(Closed) How many guests should each side “get”?

posted 10 years ago in Etiquette
Post # 3
938 posts
Busy bee
  • Wedding: October 2012

I think it really depends.  How many guests do you want to invite total? how many family members does the bride have? how many does the groom have?  there are so many factors to be considered.  like if you have a huge family and he has a tiny family or vice versa, then no, they shouldn’t be split 50/50.  People can’t help how big their families are.  Personally, I think what seems the most fair is to figure out all the family you want there, subtract that number from the total number of guests.  Then split that number up between you and your groom and thats how many “extra” invites for friends/coworkers and such.  

For example, if you’re guest list max is 150.  And all your family and his family comes out to 100 people, then you have 50 spots left, so 25 for each side.  I don’t know if that will work out for you, but it’s a suggestion.


Post # 4
1006 posts
Bumble bee
  • Wedding: May 2012

We gave automatic invites to our family and then split the rest up about evenly between my fiance and I. He has more family than I do so he technically got more invites but I think it worked out well.

Post # 5
1941 posts
Buzzing bee
  • Wedding: June 2012

I don’t think we’re following that rule at all! We’re inviting a lot of his 120 immediate family members (yeah…. aunts uncles cousins and their kids, sheesh!) and only about 10 out of my side will even be able to make it (long distance, etc). The rest are friends.

Post # 6
701 posts
Busy bee
  • Wedding: January 2004

we went with who we really wanted to be present at our day! and just invite from there. i have invited mum and dad, my brother and sister and their families, my grand parents, all my aunties and uncles, and cousins and my friends. he only has his parents, sisters and brothers and neices and nefiews, and his close friends and STILL he has more ppl than me lol.he has a massive amount of family, and because he is a little older than me all his friends have kids, who are invited (uncontrolled eye twitch),  and that means he will have more guests then me! so to make it look not so lop sided with the ceremony we are going to have a chalk board that says, Dont choose a side, just a seat.. or somthing like that.. but i dont think it really matters how many ppl you each get just as long as you both get the ppl who you want there, because it is about the celebration of your marriage. good luck with your guest list btw.. it just seams to burst out of control!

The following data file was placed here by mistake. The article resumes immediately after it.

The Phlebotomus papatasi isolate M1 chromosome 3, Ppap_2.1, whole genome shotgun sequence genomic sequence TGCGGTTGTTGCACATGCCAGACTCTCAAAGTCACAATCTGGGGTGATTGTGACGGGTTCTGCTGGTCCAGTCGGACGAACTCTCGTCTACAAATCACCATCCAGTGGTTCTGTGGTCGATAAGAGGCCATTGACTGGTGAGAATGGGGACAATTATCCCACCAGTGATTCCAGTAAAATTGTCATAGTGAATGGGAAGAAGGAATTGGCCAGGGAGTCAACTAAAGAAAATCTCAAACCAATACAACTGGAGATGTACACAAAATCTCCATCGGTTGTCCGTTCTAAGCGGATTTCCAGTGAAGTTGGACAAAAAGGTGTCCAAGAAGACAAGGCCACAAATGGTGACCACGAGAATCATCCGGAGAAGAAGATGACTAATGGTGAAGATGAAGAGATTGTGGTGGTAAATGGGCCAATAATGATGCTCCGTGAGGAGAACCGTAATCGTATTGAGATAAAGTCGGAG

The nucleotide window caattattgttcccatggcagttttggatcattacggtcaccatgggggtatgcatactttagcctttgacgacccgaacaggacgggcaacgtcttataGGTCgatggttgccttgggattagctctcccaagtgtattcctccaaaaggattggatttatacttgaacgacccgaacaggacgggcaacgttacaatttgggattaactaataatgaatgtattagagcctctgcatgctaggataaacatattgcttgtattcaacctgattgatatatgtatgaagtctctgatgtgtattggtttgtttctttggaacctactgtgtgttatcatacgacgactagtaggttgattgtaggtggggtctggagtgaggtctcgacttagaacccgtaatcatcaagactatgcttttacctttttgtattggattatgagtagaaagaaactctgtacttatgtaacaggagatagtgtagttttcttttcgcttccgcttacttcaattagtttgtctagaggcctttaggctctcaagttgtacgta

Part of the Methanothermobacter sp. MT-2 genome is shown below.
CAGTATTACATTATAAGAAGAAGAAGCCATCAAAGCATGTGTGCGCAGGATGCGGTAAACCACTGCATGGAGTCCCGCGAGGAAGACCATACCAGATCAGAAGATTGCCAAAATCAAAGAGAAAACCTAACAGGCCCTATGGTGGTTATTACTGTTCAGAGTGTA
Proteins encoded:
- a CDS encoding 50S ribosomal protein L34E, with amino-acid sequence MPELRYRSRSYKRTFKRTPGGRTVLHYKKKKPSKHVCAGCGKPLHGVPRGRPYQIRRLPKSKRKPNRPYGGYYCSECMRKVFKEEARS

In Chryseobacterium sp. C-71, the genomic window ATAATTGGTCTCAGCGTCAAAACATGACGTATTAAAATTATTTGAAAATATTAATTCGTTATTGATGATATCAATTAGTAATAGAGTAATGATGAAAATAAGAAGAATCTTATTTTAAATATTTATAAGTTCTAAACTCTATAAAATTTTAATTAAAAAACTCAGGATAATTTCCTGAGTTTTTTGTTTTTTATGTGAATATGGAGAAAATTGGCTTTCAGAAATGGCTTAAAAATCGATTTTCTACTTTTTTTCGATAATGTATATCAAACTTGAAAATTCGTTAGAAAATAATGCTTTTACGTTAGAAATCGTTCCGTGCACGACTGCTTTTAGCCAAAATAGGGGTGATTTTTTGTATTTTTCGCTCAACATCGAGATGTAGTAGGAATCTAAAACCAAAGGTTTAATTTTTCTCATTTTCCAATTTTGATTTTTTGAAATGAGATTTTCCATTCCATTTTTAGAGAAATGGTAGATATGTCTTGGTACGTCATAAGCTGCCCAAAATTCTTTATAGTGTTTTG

Post # 7
1692 posts
Bumble bee

I’ve been wanting to talk about this for some time. I read so many posts from brides who are struggling with their mother, or their mother-in-law (and now fathers and fathers-in-law!) refusing to stick to “their share”, or sending out extra invitations, and so on. And then, there are all the problems of not knowing the names of all the people invited because someone has used “and Family” or “and Guest”, and of not knowing the right addresses and having to send the invitations in care of someone whose address you do know. It all becomes quite  acrimonious and untidy. And like so many issues, you have to compromise or scramble on something that is really insoluable, that would have been much simpler had it been handled properly in advance.

So. Right now (preferably while you are still a waiting bee, or even a day-dreaming-while-waiting-for-Mr-Right bee) start keeping a good visiting-book; listing all the social names complete with title and preferred form, personal phone number, personal email, and home address, of everyone you know socially.

Then, when you announce your engagement and decide on which female member of your family will be the reception hostess, that hostess picks up her visiting book, and begins a series of visits with the female guests of honour. Assuming that you are the hostess, those visits would be with your mother and your future mother-in-law. In complicated families they would also be with the relevant step-mothers, or what-have-you. Plan to spend about an hour with each one, going through your visiting books together. The idea is to add, to YOUR visiting book, the information about everyone who is going to be one of your connections in your new adult married life. Make notes about how everyone is related, even sketch little family-tree pictures if necessary. Don’t forget to ask about titles, spouses’ names, live-in boyfriends and girlfriends, engagement status, and children’s names and custody arrangements.